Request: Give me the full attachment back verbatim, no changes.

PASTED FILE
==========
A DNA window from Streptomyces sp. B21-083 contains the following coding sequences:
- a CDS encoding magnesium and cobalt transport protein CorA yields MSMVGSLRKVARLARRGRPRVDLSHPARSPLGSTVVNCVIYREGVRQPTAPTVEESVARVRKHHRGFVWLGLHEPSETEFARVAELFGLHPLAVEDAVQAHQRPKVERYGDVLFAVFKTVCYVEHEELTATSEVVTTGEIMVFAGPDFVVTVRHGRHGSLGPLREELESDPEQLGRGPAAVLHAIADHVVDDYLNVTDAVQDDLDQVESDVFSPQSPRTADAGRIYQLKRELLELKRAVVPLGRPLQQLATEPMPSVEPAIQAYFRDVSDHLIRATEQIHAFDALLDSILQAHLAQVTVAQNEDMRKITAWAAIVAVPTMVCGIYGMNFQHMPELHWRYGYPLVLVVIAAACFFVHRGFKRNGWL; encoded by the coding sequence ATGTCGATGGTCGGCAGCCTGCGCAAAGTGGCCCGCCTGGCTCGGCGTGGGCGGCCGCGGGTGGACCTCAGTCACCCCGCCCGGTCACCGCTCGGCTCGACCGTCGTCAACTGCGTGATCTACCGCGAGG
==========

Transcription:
A DNA window from Streptomyces sp. B21-083 contains the following coding sequences:
- a CDS encoding magnesium and cobalt transport protein CorA yields MSMVGSLRKVARLARRGRPRVDLSHPARSPLGSTVVNCVIYREGVRQPTAPTVEESVARVRKHHRGFVWLGLHEPSETEFARVAELFGLHPLAVEDAVQAHQRPKVERYGDVLFAVFKTVCYVEHEELTATSEVVTTGEIMVFAGPDFVVTVRHGRHGSLGPLREELESDPEQLGRGPAAVLHAIADHVVDDYLNVTDAVQDDLDQVESDVFSPQSPRTADAGRIYQLKRELLELKRAVVPLGRPLQQLATEPMPSVEPAIQAYFRDVSDHLIRATEQIHAFDALLDSILQAHLAQVTVAQNEDMRKITAWAAIVAVPTMVCGIYGMNFQHMPELHWRYGYPLVLVVIAAACFFVHRGFKRNGWL; encoded by the coding sequence ATGTCGATGGTCGGCAGCCTGCGCAAAGTGGCCCGCCTGGCTCGGCGTGGGCGGCCGCGGGTGGACCTCAGTCACCCCGCCCGGTCACCGCTCGGCTCGACCGTCGTCAACTGCGTGATCTACCGCGAGG